Soon, I’ll be talking more about this concept of making small and big promises to yourself and the power of building trust in yourself. Until then, I want to invite you to ask yourself if you’re doing these acts of self-care because you enjoy them, because they bring pleasure and peace and calm and love into your life, or because you don’t know how else to cope with the anxiety, stress, and turmoil of an unmanaged mind in a world that can feel pretty bonkers lately.

Ask yourself if you’re doing these things for the dopamine or because they’re a vital part of your healing, your health, your short and long-term wellness. If you’re doing them to forget for a moment, to distract yourself, or because these activities bring you joy and joy is your birthright. I think I inadvertently just went all Marie Kondo on the issue of self-care and actually, I’m not mad about it.

If it doesn’t spark true joy, then it’s likely a cover up, which doesn’t mean that we don’t do hard things like learn to run or do breathwork or face our wee internal gremlins. Because all of that’s hard. It’s super challenging to hold space for change. Your brain will fight you every step of the way because that’s its job.

And my love, you can do hard things. And they become easier when the action is aligned with your thoughts, when you are truly managing your mind. Only you know the real reason behind the choices you make so ask yourself with an open heart, and open mind, and remembering to leave the shame, guilt, and judgment out of it.

They have no place here. They don’t serve you. And they certainly don’t spark joy. True self-care is root cause medicine. Learning to manage your mind so you can come to your life without the baggage of buffering against your feelings but rather from a place of empowerment and dedication to your most profound wellness.

Thanks for listening, my love. Have a beautiful week and remember to subscribe to the show so you don’t miss a thing. If you want to be the first to know about my weekly breathwork classes here in New York City, my upcoming day-long breathwork workshops, and the Feminist Wellness retreats I’m planning along with my magnificent online at home virtual breathwork groups, head on over to victoriaalbina.com/34, which is the link for this episode, to sign up for my email list so you get all of the goods right to your inbox each week.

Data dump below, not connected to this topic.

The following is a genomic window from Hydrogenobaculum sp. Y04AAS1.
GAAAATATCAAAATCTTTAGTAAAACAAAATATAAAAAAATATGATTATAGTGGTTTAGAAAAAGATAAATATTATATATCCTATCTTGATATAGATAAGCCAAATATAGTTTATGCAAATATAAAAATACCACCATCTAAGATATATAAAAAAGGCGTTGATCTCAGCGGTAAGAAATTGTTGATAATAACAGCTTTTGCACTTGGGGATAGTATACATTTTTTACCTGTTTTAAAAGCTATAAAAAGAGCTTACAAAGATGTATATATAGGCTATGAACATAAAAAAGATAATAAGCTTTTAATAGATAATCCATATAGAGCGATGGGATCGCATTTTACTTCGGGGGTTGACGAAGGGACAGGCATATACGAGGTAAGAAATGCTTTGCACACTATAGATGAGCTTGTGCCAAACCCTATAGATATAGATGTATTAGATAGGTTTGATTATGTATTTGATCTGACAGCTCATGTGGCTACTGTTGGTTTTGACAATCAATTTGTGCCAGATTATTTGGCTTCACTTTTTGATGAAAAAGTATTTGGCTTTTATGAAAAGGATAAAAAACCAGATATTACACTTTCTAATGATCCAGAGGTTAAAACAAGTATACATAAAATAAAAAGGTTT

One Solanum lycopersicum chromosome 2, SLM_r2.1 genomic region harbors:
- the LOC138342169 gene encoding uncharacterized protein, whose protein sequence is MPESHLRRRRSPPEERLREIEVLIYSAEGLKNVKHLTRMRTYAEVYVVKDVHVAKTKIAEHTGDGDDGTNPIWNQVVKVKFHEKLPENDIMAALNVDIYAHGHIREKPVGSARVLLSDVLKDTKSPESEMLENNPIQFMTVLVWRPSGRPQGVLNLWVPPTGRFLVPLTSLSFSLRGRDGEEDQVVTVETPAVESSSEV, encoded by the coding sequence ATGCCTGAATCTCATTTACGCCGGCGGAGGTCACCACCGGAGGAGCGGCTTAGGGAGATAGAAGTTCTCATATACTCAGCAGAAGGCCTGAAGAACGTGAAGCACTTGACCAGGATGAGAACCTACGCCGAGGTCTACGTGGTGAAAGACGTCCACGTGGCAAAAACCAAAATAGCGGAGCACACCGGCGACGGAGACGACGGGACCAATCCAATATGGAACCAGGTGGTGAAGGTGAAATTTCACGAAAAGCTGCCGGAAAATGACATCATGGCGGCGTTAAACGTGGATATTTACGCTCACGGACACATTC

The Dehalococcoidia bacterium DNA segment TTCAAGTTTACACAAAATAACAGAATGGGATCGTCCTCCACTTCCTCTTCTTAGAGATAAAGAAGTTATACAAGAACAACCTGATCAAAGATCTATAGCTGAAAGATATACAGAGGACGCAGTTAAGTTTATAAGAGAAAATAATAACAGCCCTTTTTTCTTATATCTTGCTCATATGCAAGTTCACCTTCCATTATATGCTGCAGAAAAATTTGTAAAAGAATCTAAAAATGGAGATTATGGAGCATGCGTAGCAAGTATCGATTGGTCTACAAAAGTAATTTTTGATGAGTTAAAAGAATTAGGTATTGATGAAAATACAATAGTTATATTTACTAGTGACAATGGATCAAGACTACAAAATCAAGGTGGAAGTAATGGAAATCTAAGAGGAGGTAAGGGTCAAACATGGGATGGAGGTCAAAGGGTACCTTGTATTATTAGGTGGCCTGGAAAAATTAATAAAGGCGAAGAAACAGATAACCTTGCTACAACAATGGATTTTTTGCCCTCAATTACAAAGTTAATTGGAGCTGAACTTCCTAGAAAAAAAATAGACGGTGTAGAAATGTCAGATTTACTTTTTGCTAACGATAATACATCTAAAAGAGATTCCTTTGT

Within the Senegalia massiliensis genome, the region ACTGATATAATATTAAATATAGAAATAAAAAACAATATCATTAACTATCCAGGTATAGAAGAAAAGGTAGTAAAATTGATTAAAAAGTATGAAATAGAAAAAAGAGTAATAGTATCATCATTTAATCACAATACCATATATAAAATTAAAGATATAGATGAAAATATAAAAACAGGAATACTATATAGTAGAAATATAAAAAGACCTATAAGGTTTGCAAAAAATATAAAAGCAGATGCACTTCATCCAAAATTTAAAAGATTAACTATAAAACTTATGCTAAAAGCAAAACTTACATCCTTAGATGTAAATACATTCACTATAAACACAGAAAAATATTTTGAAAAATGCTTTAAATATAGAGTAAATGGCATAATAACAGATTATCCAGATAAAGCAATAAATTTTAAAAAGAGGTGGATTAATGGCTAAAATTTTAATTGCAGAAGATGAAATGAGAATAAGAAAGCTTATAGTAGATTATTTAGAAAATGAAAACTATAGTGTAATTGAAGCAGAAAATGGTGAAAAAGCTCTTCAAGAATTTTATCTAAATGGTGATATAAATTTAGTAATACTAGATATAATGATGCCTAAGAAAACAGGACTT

My emails are great self-care. No, but seriously, they’re good and they’re short and they’re not that frequent. So sign on up. Alright my darlings, feeling your feels is the first and most vital step in true daily aligned self-care. What are you waiting for, my darling?

Be well my love, and remember, you are safe, you are held, you are loved, and when one of us heals, we help heal the world. Take care, my beauty and I’ll talk to you soon.

Thank you for listening to this week’s episode of Feminist Wellness. If you like what you’ve heard, head to VictoriaAlbina.com to learn more.

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Victoria Albina

Victoria Albina, NP, MPH is a licensed and board certified Family Nurse Practitioner, herbalist and life coach, with 20 years experience in health and wellness. She trained at the University of California, San Francisco, and holds a Masters in Public Health from Boston University and a bachelors from Oberlin College. She comes to this work having been a patient herself, and having healed from a lifetime of IBS, GERD, SIBO, fatigue, depression and anxiety.

She is passionate about her work, and loves supporting patients in a truly holistic way - body, mind, heart and spirit. A native of Mar del Plata, Argentina, she grew up in the great state of Rhode Island, and lives in NYC with her partner. A brown dog named Frankie Bacon has her heart, and she lives for steak and a good dark chocolate.